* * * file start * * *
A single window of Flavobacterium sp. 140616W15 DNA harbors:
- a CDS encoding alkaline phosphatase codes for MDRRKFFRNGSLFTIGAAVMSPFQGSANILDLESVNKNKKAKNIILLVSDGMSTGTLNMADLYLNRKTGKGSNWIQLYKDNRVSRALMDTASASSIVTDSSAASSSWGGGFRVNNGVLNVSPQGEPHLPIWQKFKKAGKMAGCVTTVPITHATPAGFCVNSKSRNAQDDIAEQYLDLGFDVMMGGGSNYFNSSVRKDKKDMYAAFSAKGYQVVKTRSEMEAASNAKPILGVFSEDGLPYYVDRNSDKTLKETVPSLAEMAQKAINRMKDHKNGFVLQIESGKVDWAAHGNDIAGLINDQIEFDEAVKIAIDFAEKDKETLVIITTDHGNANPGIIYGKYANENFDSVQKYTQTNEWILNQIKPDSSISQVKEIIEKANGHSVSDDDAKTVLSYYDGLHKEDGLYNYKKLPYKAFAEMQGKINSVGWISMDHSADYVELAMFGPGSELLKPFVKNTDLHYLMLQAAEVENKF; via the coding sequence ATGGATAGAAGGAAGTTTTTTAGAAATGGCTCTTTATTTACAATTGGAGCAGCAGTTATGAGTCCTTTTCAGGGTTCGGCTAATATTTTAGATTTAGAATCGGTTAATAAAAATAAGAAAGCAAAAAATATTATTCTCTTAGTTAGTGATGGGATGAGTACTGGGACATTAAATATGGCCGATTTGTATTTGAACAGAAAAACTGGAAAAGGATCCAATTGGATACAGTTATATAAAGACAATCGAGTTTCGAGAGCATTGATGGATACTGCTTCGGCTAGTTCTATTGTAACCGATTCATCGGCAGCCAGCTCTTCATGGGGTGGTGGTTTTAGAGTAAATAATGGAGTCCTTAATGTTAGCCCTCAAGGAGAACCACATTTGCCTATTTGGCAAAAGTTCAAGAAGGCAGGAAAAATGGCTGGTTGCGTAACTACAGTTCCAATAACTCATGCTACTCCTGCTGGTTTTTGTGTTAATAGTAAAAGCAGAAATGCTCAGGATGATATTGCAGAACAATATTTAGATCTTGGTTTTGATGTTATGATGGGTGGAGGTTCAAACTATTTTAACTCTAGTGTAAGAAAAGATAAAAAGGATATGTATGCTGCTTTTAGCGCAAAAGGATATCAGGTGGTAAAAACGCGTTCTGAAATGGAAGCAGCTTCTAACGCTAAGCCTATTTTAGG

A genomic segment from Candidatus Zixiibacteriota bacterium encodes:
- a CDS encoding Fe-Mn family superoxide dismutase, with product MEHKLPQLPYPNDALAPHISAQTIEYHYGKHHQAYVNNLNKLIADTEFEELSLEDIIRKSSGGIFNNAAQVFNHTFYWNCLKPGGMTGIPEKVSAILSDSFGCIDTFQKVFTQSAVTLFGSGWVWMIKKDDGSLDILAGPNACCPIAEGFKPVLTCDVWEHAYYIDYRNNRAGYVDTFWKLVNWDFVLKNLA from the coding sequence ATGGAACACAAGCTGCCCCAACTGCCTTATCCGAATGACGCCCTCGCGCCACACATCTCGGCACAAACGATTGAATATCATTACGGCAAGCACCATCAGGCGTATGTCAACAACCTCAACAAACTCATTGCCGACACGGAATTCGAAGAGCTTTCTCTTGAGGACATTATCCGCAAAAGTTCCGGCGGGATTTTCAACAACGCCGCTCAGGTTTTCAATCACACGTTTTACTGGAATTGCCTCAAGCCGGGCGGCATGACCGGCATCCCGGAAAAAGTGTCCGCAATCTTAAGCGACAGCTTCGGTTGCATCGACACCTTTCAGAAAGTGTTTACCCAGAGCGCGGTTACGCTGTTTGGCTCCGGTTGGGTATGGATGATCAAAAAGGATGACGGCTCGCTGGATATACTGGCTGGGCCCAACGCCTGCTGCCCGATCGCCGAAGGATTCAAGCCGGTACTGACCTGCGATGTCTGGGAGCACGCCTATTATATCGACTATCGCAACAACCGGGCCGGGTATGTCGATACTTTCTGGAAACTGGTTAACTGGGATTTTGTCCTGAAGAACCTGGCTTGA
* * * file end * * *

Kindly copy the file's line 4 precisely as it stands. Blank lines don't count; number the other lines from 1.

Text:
- a CDS encoding Fe-Mn family superoxide dismutase, with product MEHKLPQLPYPNDALAPHISAQTIEYHYGKHHQAYVNNLNKLIADTEFEELSLEDIIRKSSGGIFNNAAQVFNHTFYWNCLKPGGMTGIPEKVSAILSDSFGCIDTFQKVFTQSAVTLFGSGWVWMIKKDDGSLDILAGPNACCPIAEGFKPVLTCDVWEHAYYIDYRNNRAGYVDTFWKLVNWDFVLKNLA from the coding sequence ATGGAACACAAGCTGCCCCAACTGCCTTATCCGAATGACGCCCTCGCGCCACACATCTCGGCACAAACGATTGAATATCATTACGGCAAGCACCATCAGGCGTATGTCAACAACCTCAACAAACTCATTGCCGACACGGAATTCGAAGAGCTTTCTCTTGAGGACATTATCCGCAAAAGTTCCGGCGGGATTTTCAACAACGCCGCTCAGGTTTTCAATCACACGTTTTACTGGAATTGCCTCAAGCCGGGCGGCATGACCGGCATCCCGGAAAAAGTGTCCGCAATCTTAAGCGACAGCTTCGGTTGCATCGACACCTTTCAGAAAGTGTTTACCCAGAGCGCGGTTACGCTGTTTGGCTCCGGTTGGGTATGGATGATCAAAAAGGATGACGGCTCGCTGGATATACTGGCTGGGCCCAACGCCTGCTGCCCGATCGCCGAAGGATTCAAGCCGGTACTGACCTGCGATGTCTGGGAGCACGCCTATTATATCGACTATCGCAACAACCGGGCCGGGTATGTCGATACTTTCTGGAAACTGGTTAACTGGGATTTTGTCCTGAAGAACCTGGCTTGA